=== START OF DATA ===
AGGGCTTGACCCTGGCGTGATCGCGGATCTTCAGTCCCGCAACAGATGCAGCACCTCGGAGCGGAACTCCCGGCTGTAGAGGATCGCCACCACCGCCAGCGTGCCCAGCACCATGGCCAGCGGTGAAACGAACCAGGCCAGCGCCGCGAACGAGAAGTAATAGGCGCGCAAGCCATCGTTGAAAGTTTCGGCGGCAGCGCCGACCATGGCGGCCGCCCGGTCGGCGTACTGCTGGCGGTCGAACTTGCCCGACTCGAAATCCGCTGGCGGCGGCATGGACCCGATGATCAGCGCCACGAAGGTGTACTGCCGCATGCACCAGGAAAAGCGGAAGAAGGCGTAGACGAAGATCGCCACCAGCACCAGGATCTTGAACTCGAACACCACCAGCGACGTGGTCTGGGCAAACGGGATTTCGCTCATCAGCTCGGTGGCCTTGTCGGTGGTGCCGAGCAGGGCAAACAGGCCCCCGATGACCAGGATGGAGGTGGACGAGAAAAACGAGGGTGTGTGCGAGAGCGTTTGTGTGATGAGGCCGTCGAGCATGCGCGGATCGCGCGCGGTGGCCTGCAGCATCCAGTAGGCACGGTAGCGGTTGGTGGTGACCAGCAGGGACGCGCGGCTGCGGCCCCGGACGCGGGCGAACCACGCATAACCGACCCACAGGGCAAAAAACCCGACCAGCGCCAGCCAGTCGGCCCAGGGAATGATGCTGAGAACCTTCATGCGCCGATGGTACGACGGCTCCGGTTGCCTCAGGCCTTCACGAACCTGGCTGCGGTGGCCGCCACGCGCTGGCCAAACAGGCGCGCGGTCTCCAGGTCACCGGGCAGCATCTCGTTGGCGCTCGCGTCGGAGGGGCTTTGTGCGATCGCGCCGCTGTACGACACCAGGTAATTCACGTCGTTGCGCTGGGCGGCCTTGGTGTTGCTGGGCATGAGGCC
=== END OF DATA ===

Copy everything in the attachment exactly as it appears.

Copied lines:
AGGGCTTGACCCTGGCGTGATCGCGGATCTTCAGTCCCGCAACAGATGCAGCACCTCGGAGCGGAACTCCCGGCTGTAGAGGATCGCCACCACCGCCAGCGTGCCCAGCACCATGGCCAGCGGTGAAACGAACCAGGCCAGCGCCGCGAACGAGAAGTAATAGGCGCGCAAGCCATCGTTGAAAGTTTCGGCGGCAGCGCCGACCATGGCGGCCGCCCGGTCGGCGTACTGCTGGCGGTCGAACTTGCCCGACTCGAAATCCGCTGGCGGCGGCATGGACCCGATGATCAGCGCCACGAAGGTGTACTGCCGCATGCACCAGGAAAAGCGGAAGAAGGCGTAGACGAAGATCGCCACCAGCACCAGGATCTTGAACTCGAACACCACCAGCGACGTGGTCTGGGCAAACGGGATTTCGCTCATCAGCTCGGTGGCCTTGTCGGTGGTGCCGAGCAGGGCAAACAGGCCCCCGATGACCAGGATGGAGGTGGACGAGAAAAACGAGGGTGTGTGCGAGAGCGTTTGTGTGATGAGGCCGTCGAGCATGCGCGGATCGCGCGCGGTGGCCTGCAGCATCCAGTAGGCACGGTAGCGGTTGGTGGTGACCAGCAGGGACGCGCGGCTGCGGCCCCGGACGCGGGCGAACCACGCATAACCGACCCACAGGGCAAAAAACCCGACCAGCGCCAGCCAGTCGGCCCAGGGAATGATGCTGAGAACCTTCATGCGCCGATGGTACGACGGCTCCGGTTGCCTCAGGCCTTCACGAACCTGGCTGCGGTGGCCGCCACGCGCTGGCCAAACAGGCGCGCGGTCTCCAGGTCACCGGGCAGCATCTCGTTGGCGCTCGCGTCGGAGGGGCTTTGTGCGATCGCGCCGCTGTACGACACCAGGTAATTCACGTCGTTGCGCTGGGCGGCCTTGGTGTTGCTGGGCATGAGGCC